For example,
String str = new String("Hello Java World");
String str = "Hello Java World";       (literal)
String str1 = "Hello"+"Java"+"World";  (constant exp)

String Literal pool:

String allocation, like any other object creation proves costly in time and memory.The JVM do some trickery while instantiating the string literals to increase performance and decrease memory overhead. To decease the number of creation of String object in JVM, the String class keeps a pool of Strings. Each time you create a string literal, the JVM checks the string literal pool first. If a string is found in the pool, a reference to the pooled string is return.if the String is not exist in the pool, a new string object is instantiates, then placed in the pool.

String is immutable for several reasons, here is a summary:

  • Security: parameters are typically represented as String in network connections, database connection urls, usernames/passwords etc. If it were mutable, these parameters could be easily changed.
  • Synchronization and concurrency: making String immutable automatically makes them thread safe thereby solving the synchronization issues.
    • Since String is immutable it can be safely shared between multiple threads which is very important in multi threaded application and to avoid any synchronization issue. Also you no need to synchronize String operation externally.
  • Caching: when compiler optimizes your String objects, it sees that if two objects have same value (a="test", and b="test") and thus you need only one string object (for both a and b, these two will point to the same object).
    • String in immutable means, no one can change its contents once created and which guarantee the hashcode of string to be same in multiple invocation. So Java, cache the string hashcode and do not calculate every time we call its hashcode method of string, which make it very fast as hashmap key used in HashMap in java.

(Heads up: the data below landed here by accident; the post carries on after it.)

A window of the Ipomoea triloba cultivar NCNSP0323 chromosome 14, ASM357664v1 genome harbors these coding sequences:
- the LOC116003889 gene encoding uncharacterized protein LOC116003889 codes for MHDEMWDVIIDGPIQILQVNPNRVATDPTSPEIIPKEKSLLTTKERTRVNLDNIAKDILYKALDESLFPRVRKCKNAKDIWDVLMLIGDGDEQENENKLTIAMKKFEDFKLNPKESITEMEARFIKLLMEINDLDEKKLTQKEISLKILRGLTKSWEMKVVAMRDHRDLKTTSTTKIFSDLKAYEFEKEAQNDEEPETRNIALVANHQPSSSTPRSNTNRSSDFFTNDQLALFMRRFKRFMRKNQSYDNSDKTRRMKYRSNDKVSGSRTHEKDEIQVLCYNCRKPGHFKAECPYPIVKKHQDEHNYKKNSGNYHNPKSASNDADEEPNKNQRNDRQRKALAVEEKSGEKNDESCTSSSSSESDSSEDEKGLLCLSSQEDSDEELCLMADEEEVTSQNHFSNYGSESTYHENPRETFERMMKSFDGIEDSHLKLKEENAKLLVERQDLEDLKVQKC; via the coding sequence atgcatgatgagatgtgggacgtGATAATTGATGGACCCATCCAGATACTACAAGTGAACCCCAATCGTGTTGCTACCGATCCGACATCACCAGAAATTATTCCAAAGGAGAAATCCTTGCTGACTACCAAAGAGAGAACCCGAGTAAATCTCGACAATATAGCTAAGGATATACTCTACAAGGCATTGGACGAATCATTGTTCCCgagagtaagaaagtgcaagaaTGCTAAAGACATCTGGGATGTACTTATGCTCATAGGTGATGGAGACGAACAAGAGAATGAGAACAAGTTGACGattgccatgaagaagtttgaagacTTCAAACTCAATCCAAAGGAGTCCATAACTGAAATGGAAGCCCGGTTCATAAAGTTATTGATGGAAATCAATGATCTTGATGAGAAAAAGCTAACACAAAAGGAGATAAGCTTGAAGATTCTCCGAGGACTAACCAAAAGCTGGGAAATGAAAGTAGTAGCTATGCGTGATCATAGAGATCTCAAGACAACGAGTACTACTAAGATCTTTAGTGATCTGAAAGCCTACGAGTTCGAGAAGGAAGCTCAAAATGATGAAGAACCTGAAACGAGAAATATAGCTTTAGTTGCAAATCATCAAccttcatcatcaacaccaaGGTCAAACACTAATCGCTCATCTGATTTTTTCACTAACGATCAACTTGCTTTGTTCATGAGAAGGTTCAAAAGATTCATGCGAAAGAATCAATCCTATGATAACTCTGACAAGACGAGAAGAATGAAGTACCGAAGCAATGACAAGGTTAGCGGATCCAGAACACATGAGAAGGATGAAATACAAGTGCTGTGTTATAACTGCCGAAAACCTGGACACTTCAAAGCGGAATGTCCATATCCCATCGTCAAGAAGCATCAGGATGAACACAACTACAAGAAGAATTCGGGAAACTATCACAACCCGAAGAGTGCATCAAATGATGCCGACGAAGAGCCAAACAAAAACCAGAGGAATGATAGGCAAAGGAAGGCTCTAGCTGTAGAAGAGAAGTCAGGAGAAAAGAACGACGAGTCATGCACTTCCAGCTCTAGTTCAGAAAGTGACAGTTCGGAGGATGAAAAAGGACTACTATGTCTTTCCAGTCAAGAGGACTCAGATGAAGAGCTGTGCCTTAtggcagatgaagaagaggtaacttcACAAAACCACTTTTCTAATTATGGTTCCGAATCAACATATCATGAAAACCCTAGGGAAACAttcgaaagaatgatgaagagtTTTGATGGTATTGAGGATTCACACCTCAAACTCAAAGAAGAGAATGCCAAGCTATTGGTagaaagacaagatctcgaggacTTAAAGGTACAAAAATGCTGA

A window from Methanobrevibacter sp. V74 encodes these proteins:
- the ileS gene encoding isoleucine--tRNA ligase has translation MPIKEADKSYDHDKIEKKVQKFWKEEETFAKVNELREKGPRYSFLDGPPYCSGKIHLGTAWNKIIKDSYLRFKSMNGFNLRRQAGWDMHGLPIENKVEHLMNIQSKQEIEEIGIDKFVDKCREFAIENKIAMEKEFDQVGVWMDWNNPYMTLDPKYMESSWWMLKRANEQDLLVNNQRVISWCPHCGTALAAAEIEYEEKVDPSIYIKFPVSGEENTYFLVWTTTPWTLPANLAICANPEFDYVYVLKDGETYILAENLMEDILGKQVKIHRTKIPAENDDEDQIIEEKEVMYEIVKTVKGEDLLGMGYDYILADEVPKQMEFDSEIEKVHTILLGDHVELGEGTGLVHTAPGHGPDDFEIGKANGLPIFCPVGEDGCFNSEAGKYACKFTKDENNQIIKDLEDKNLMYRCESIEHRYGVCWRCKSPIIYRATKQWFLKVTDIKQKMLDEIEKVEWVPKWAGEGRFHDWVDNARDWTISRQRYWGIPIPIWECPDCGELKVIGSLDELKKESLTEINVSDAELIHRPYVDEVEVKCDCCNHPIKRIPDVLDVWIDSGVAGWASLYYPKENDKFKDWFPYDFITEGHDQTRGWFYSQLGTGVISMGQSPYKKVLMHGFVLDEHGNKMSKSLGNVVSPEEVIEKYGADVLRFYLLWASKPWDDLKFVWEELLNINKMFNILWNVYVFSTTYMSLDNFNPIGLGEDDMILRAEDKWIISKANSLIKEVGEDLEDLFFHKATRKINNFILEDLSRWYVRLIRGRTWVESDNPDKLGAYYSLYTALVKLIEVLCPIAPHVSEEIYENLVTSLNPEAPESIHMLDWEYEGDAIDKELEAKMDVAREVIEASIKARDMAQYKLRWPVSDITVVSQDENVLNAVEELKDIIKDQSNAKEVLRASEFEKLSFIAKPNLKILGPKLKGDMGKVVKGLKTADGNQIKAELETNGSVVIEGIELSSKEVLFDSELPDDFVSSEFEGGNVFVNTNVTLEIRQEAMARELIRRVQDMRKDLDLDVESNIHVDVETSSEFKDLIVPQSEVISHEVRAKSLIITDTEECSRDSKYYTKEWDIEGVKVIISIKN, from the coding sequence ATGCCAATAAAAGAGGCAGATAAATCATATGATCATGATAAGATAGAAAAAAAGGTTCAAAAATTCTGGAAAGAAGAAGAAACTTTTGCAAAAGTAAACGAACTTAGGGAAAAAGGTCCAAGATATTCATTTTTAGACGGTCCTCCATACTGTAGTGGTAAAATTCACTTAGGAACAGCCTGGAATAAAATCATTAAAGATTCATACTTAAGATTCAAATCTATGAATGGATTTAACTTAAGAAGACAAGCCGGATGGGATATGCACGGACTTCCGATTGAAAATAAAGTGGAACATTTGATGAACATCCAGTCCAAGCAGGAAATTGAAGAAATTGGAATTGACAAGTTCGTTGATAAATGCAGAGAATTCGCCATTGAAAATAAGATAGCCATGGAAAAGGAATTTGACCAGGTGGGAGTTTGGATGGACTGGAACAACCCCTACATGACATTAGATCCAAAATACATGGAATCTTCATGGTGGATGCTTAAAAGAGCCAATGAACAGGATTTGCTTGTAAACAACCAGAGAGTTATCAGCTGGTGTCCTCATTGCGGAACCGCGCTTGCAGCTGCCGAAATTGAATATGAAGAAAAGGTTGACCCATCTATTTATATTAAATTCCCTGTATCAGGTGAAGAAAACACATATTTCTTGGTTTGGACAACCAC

• Class loading: String is used as arguments for class loading. If mutable, it could result in wrong class being loaded (because mutable objects change their state).
    • Had string been immutable, a request to load jdbc.driver could have been changed to "mysql.driver".
  • That being said, immutability of String only means you cannot change it using its public API. You can in fact bypass the normal API using reflection. See the answer here.
  • Imagine String pool facility without making string immutable.It is not possible at all because in case of string pool with one string object/literal
    e.g. "Java World" has reference by many reference variable, if one them change the value others will be automatically affected i.e. let say
    String A="Java World"
    String B="Java World"
    Now String B called "JAVA WORLD".toUpperCase() which change into JAVA WORLD, so A will also be changed which is not desirable .
This is the same reason for making String final.
Though final and immutable are 2 different things e.g. StringBuffer is a final class in java but still mutable. But certain feature of String class will not be possible until string is final.

equals()  vs  ==

equals() can be consider to perform a deep comparison of the value of a object. It compare the content of 2 objects rather then references. Whereas == perform a shallow comparison. == operator with reference type evaluate to true if the references are identical means point to the same location.
Example :
String s1="hello";
String s2="hello";
if(s1==s2) //return true
if(s1.equals(s2)) //return true

String s3=new String("hello");
String s4=new String("hello");
if(s3==s4) //return false
if(s3.equals(s4)) //return true

String s5="he"+"llo";
String s6="h"+"ello";
if(s5==s6) //return true
if(s5.equals(s6)) //return true

The creation of 2 string with the same sequence of letters without the use of new operator will create pointers to the same location in string literal pool. The literal pool is a way java conserves resources.


The Java String class has a method called intern(), used to create an internal pool of unique strings. Given a string str, saying:
str = str.intern();
adds the string to the internal pool if not already there, and returns a reference to the interned string. Interned strings can be compared with each other using ==, which is much cheaper than using equals() to do the comparison. String literals are always interned.

When you use
String str=new String("java world");
a string object is created out of the string literal pool , even if an equals string is already exists in the pool. Avoid new String unless you need it !

A JVM has string literal pool where it keep at most one object of the same type. String literal always refers to an object string literal pool. Since the object created with new String do not refer to objects in the String literal pool but you can made them with the help of String's intern() method.

java.lang.String.intern() return interned String i.e, one that has an entry in the global pool. If string is not already there, then it will be added.

Example of intern()
String s1 = "java world";
String s2 = new StringBuffer("java").append(" world").toString();
String s3 = s2.intern();

if(s1==s2) //return false
if(s1==s3) //return true